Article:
Apple has never gotten into a business in which it could not differentiate itself and sell products with a strong profit margin. Chances are that before even putting together that top-secret research lab, Apple did some due diligence on the project to see how it could set itself apart from the competition.
No one will buy iPhone --Steve B.
pfisher wrote: »
They could wipe out everyone with low-margin devices: laptops, phones, tablets...
But, in the end that would probably not be a sustainable business. And you don't want to be so big it's not feasible.
True. But I don't even know if Apple could lower the prices of their phones if they wanted to. I mean, they're barely managing to meet demand with the ASP as it is now. A cheap iPhone would wipe everything else off the map, the only issue would be that Apple would not be able to manufacture at that capacity.
Phones weren't not a growth industry, but smart phones were...
Cars are not a growth industry, but electric cars are.
Maybe he is forgetting that cars are getting more and more to be computing devices and thats what Apple know about, and what existing car companies know squat about. integration and security.
I think Apple should buy the IP of TVR and use their designs. The only car company i have ever experienced that design like Apple do, down to putting the petrol cap in the boot so it doesn't spoil the outside lines of the car. Brilliant. The dash of the Cerbera is just pure genius too
Either way, this guy just tanked his worth. Whats funny is that if Apple are getting into automotive, we won't see anything for about 3-4 years. Look how long the rumours about the Apple TV are floating about and how long the Apple Watch was in development. Event the iPad and iPhone started many many years before making an appearance. Thats the Apple way.
Would be cool if Apple teamed up with Solar City and Musk to develop the home-scale battery technology that is to be revealed soon (this week?).
I gotta say, as someone who has a business selling big heavy fragile products, I always thought it was genius of a company to sell millions of little gadgets with no moving parts. Little gadgets with great margins. I think it's genius. To go from that to jumping into selling heavy, fragile products and all the liabilities that go with it, and with much lower margins ...not so much.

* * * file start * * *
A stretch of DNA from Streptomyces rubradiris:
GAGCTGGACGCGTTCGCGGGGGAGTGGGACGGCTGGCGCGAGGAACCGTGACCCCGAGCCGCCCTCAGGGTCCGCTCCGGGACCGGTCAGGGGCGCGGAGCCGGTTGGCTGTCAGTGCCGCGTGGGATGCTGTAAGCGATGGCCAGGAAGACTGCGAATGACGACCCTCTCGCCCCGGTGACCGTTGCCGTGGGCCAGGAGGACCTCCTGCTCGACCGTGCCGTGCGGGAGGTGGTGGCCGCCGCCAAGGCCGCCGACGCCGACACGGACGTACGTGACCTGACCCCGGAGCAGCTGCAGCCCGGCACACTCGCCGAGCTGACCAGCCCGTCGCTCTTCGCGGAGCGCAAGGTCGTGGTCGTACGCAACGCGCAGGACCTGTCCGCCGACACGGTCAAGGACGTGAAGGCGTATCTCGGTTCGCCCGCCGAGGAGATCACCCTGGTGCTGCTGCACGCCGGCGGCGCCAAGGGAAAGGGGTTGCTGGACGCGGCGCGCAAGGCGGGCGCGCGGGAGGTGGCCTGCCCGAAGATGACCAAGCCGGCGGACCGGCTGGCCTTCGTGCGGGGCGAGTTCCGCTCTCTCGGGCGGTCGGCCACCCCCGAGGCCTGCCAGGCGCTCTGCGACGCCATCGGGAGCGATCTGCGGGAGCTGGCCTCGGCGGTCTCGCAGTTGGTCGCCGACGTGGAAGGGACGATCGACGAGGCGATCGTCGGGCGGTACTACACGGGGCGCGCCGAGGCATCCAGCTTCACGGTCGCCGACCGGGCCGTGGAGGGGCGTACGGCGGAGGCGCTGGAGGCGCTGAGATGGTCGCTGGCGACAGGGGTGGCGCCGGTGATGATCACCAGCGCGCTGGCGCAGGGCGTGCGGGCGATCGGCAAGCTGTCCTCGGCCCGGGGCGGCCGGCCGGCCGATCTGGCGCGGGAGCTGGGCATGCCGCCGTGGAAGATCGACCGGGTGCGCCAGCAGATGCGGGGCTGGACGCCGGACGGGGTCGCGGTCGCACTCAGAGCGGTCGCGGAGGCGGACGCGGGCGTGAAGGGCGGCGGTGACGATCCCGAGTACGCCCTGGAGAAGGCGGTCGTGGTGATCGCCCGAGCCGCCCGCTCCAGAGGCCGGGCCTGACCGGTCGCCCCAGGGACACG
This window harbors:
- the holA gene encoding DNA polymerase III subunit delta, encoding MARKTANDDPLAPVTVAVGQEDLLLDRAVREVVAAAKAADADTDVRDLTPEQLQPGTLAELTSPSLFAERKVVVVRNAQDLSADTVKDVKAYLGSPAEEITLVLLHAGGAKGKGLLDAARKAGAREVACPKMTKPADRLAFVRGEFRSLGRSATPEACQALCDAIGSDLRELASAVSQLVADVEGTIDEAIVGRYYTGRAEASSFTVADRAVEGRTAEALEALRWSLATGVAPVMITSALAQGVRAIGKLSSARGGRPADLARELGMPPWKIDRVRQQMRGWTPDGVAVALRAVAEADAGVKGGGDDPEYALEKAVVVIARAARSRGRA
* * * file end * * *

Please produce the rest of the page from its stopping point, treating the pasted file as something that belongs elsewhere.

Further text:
How about fully integrated urban transportation systems that are completely flexible? Where the mode of transport is a specially designed vehicle integrated into the entire electronic system: from your iPhone to the zero emission vehicle picking up and delivering you and back again. The 80% of Americans that currently live in an urban area are arguably very underserved with point to point convenient, safe and environmentally friendly transportation. As a thought.
Things people said Apple can't do and will fail at:
- mass computer sales
- music & movie sales
- music (mp3) player
- TV/video/media player (AppleTV)
- possible car*
*success remains to be seen -- so far Apple is batting close to a 1000
Being a CEO's easy. Go to the KvK, declare your BV, voilà, you're a CEO.
Being a good and successful CEO, now... that's quite another matter.
If this guy thinks he can give lessons to Tim Cook, he's probably wrong. However, I'm pretty curious what he actually said. Too often does the press report only inaccurate or incomplete statements from people.
Albeit another diamond filled gold leafed hairball.
AppleInsider wrote: »
"If I were an Apple shareholder, I wouldn't be very happy. I would be highly suspect of the long-term prospect of getting into a low-margin, heavy-manufacturing business."
AppleInsider wrote: »
"[Apple] better think carefully if they want to get into the hard-core manufacturing," he added. "We take steel, raw steel, and turn it into car. They have no idea what they're getting into if they get into that."
AppleInsider wrote: »
The <em>Wall Street Journal</em> <a href="http://appleinsider.com/articles/15/02/13/apple-has-several-hundred-workers-designing-new-electric-car-codenamed-titan---report">weighed in</a> later, claiming that Apple CEO Tim Cook gave the go-ahead for iPod and iPhone designer Steve Zadesky to assemble as many as 1,000 workers to make an electric car. Zadesky's group is though to be researching "robotics, metals and materials consistent with automobile manufacturing."
I believe you're right. Seems someone said something about Apple having no experience in the telcom business, the margins are thin due to the amount of established competition, and besides, "The telcos dictate everything to the cell phone manufacturers and won't give up that power to anyone."
Various leaders in the cell phone industry had their little laugh and then were handed their asses on a plate. Apple did what everyone in the industry thought was impossible, and now they rule.